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TX: 05.11.07 - ME Discussion

PRESENTER: PETER WHITE and JOHN WAITE
THE ATTACHED TRANSCRIPT WAS TYPED FROM A RECORDING AND NOT COPIED FROM AN ORIGINAL SCRIPT. BECAUSE OF THE RISK OF MISHEARING AND THE DIFFICULTY IN SOME CASES OF IDENTIFYING INDIVIDUAL SPEAKERS, THE BBC CANNOT VOUCH FOR ITS COMPLETE ACCURACY.


WHITE
Now it's with some trepidation that we begin our week long investigation into the illness ME or Myalgic Encephalomyolitis, to give it its proper medical name. We've not had such a big response to a series trail prior to broadcast in recent times - already over 200 posts have been lodged on our Radio 4 message board about our ME initiative. Some are obviously expecting us to fail to do justice to the subject, to miss the most significant issues about the condition and to over-represent received medical opinion, compared with the experience and knowledge of individual patients. ME is a condition which guarantees controversy, many of those who have it seemed to have ill disguised contempt for those who treat it. Some experts we've contacted refused to speak publicly on the subject for fear of the hostility they would generate from some patients and many patients feel that ME is not understood or treated seriously by almost anyone except those who suffer from it.

WAITE
Treated as little more than hysteria and dismissed as yuppie flu in the past, ME is now officially recognised as a neurological illness by the World Health Organisation. And this summer the National Institute for Health and Clinical Excellence published its first guidelines, advising doctors how to treat the condition. Something which also created controversy.

Well this week on Radio 4 You and Yours and Case Notes will be asking what the illness is, how it's diagnosed and why it provokes such strong debate. We'll be looking at the treatments available, both on the NHS and privately. We'll be talking to those with the illness and those recovering from it. And looking at what research is being done.

But first here are some essential facts about ME introduced with a track from the Scottish band Belle and Sebastian whose lead singer, Stuart Murdoch, had ME.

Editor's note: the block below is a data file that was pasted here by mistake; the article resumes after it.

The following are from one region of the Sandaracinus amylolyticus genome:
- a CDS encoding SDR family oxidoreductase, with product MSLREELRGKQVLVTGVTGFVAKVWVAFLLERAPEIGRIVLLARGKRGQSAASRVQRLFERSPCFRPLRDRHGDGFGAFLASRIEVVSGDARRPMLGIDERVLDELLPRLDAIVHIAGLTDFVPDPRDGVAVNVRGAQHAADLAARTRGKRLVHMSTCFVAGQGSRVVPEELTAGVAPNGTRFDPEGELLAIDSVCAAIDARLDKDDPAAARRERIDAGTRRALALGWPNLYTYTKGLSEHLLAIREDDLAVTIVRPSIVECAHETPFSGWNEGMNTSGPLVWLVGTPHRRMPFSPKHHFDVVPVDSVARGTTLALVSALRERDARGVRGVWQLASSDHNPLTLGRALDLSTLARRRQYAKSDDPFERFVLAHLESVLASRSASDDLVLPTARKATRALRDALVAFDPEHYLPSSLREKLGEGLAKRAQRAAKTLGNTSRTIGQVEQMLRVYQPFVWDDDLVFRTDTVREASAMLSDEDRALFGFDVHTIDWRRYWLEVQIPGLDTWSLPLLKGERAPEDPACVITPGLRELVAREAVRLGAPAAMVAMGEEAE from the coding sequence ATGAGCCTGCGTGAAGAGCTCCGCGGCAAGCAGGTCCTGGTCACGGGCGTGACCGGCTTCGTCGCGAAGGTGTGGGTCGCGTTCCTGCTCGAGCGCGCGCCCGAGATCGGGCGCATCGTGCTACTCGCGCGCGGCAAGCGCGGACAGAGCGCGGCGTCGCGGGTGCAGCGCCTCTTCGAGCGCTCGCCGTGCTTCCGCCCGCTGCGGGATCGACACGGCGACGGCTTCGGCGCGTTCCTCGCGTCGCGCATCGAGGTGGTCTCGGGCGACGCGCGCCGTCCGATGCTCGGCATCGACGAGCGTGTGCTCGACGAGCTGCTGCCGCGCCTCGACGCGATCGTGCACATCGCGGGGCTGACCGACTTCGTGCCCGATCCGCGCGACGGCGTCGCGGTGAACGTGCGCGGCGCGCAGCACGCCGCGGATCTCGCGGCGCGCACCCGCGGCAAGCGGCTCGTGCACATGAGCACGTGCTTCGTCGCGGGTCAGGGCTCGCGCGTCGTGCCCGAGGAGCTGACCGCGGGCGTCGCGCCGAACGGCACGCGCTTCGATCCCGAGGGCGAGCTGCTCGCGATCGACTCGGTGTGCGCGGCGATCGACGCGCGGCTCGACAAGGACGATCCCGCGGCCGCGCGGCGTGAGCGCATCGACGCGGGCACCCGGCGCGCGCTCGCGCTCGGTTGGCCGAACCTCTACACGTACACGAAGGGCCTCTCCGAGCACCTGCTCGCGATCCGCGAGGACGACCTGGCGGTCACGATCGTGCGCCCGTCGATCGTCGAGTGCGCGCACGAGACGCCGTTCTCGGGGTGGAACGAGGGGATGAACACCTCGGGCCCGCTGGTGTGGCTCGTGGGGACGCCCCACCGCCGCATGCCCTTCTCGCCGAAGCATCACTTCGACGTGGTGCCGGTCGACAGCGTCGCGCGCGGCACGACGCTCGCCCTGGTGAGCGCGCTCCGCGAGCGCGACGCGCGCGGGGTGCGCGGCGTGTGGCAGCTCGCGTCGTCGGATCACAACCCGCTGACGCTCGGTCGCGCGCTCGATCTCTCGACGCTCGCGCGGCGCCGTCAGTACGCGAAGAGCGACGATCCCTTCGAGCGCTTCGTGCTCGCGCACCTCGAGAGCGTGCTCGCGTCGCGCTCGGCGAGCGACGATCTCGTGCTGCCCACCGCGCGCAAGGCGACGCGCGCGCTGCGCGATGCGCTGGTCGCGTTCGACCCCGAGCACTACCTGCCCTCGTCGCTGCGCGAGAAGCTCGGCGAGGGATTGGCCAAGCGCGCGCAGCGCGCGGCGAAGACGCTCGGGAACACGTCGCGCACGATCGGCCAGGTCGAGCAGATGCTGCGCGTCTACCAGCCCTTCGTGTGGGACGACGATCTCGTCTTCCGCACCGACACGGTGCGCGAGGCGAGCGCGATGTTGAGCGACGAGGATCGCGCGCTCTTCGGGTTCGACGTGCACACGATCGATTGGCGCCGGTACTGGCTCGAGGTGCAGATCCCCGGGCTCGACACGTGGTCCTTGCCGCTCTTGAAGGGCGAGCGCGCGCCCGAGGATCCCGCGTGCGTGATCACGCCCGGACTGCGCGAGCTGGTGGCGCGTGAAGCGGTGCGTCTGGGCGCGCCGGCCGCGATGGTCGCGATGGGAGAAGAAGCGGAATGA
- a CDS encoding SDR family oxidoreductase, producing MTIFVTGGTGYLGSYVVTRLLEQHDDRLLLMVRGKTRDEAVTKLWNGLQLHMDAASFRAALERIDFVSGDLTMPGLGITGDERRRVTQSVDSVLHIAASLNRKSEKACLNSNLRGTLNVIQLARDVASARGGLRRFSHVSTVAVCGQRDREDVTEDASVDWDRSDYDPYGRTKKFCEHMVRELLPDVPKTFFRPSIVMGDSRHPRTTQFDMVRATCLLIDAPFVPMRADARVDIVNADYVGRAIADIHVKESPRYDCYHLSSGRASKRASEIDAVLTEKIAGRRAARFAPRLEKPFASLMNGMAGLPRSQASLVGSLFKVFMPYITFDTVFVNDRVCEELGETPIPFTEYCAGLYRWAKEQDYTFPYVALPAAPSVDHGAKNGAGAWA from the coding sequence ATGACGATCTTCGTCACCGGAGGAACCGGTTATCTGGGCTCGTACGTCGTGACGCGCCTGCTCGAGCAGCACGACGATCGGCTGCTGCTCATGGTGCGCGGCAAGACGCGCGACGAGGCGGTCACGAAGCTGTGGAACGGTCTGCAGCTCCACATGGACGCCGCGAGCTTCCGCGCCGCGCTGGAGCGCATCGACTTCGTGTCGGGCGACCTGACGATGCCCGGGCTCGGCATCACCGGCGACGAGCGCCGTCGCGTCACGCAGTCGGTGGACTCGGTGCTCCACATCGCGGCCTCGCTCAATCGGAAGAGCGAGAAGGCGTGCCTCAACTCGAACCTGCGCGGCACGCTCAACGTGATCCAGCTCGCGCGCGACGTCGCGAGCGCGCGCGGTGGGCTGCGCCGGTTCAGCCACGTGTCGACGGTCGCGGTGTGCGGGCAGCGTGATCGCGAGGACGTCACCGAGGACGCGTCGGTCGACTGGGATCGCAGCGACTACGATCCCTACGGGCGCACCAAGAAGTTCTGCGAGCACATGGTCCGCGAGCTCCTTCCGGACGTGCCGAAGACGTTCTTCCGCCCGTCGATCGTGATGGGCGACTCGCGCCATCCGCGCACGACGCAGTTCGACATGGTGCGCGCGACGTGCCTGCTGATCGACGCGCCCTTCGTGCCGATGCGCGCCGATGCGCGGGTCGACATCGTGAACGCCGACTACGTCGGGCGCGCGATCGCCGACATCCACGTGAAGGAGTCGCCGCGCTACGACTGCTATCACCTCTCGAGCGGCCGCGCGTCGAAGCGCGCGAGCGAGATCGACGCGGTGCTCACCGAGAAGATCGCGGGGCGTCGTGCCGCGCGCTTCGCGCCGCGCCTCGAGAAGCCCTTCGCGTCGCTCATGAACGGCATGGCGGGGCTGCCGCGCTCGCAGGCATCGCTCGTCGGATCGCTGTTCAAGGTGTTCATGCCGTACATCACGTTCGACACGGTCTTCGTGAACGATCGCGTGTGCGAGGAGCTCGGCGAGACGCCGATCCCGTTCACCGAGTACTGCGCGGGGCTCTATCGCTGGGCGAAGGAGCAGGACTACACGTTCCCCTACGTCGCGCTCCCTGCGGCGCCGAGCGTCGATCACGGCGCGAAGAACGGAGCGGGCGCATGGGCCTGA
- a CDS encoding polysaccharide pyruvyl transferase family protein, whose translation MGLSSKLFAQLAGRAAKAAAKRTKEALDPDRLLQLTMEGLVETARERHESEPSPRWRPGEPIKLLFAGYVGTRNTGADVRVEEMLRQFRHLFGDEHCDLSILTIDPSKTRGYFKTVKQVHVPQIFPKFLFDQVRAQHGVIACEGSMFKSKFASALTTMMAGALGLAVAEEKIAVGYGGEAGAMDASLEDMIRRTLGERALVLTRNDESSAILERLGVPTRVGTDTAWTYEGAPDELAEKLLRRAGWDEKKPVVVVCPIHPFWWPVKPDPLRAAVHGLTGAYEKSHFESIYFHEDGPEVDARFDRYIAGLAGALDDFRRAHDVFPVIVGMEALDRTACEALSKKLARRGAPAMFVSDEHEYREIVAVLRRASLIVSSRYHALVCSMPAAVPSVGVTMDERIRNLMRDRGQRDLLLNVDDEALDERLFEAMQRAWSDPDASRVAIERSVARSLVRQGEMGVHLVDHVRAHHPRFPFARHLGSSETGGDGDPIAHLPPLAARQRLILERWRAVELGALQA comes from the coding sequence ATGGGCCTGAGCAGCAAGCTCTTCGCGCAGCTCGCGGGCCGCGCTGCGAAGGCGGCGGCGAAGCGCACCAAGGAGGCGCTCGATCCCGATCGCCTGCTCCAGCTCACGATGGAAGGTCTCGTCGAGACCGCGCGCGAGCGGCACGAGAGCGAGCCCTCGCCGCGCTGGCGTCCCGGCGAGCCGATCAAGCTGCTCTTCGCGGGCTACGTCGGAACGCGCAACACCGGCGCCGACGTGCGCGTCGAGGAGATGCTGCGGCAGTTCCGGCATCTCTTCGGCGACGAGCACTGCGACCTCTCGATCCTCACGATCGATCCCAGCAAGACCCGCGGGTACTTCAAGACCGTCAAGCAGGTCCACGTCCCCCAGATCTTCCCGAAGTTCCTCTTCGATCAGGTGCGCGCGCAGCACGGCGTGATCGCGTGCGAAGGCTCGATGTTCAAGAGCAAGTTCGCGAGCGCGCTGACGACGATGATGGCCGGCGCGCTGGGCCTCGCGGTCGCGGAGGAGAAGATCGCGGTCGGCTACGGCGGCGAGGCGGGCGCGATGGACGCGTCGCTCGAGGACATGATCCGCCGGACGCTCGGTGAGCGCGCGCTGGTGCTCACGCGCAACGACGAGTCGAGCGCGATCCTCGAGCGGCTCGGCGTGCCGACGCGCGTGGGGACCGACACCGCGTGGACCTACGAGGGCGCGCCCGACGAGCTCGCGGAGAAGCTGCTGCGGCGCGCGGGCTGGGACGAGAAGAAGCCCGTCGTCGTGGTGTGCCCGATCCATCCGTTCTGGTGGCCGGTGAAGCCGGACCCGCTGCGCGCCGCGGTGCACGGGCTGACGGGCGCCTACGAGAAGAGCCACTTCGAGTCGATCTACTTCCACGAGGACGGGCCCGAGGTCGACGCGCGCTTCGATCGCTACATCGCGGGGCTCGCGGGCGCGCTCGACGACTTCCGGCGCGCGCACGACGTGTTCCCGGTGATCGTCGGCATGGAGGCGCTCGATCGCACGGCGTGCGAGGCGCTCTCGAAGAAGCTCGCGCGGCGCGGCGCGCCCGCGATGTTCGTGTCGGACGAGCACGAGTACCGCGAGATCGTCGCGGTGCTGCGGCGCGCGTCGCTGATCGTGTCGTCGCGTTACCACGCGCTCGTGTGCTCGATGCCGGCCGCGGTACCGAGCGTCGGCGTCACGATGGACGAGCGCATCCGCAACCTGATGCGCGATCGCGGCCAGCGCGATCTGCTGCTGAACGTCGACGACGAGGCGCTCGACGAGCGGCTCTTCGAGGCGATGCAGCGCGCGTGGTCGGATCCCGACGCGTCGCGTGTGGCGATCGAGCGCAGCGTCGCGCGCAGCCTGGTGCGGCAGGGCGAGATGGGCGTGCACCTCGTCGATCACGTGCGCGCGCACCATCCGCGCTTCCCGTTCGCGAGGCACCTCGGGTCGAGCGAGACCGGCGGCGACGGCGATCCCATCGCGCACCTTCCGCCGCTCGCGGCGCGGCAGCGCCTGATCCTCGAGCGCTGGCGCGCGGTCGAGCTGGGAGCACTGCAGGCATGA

ME FACTS
ME or Myalgic Encephalomyolitis is a chronic disabling illness. It's also known as chronic fatigue syndrome and post viral syndrome.

There's no specific test for ME, doctors have to exclude other diagnoses that can cause ME like symptoms, such as depression or thyroid problems. So it can take time to reach a diagnosis.

It can affect men, women and children from all social and ethnic groups. Women are more likely than men to have ME.

The symptoms can include severe fatigue, problems with memory and concentration, muscle pain and sleep problems.

Some people are able to continue everyday activities, such as work or education, but the most severely affected can be housebound or bed bound most of the time.

There is no one way of managing ME that helps everyone and the cause of ME is still not known.

In August 2007 NICE guidelines were published to advise doctors on its diagnosis and treatment. There are several options to try and those recommended by the guidelines include cognitive behaviour therapy, graded exercise therapy and lifestyle management, including pacing.

ME is recognised by the World Health Organisation as a neurological illness.

Certain medications can be used to help symptoms such as insomnia or pain. With appropriate treatment most patients improve and some recover.

WHITE
Well an indication of just how contentious this illness is, is the fact that even its name causes heated arguments. One poster on the message board says:

MESSAGE BOARD
There are nigh on no ME medical experts in the United Kingdom. Those who champion themselves as such confuse the conditions of ME and chronic fatigue syndrome. They are not the same and they need separate treatment.

WHITE
Well joining me now are some of those experts. Dr William Weir, a consultant physician in infectious disease; Ondine Upton, who is a trustee from the charity Action for ME and she has ME herself and Professor Peter White from Barts and London Hospital, hereinafter referred to as Professor Peter White, so there's no confusion.

Now we recognise that all our guests come to this table with their own clearly defined view of the condition. Can I ask, if I start by asking you Professor Peter White, why are we still arguing about what this illness should be called, an illness which has been around for at least the last 50 years?

PROFESSOR WHITE
I think the problem with naming the illness is we don't really know what causes it. And in fact I think it's a reflection that the illness probably, and the latest research suggests, is probably a collection of different illnesses come together, in other words it's heterogeneous.

WHITE
And does that cause a lot of problems, the fact that you're putting a lot of things into one basket?

PROFESSOR WHITE
Yes and no, in that it may well be rather like many diseases that can cause your kidneys to fail but kidney failure is one presentation, that some of these treatments that we have available that you've mentioned already may help the illness whatever its original cause.

WHITE
Dr William Weir, what do you prefer to term the illness?

WEIR
I prefer to term the illness ME, although I would qualify that by saying that ME is probably a sub-category of the more broad brush definition of chronic fatigue syndrome.

WHITE
But a lot of people get very cross about the term chronic fatigue syndrome, don't they, and feel that that causes confusion because fatigue doesn't sound anything like as severe enough for what they feel they suffer.

WEIR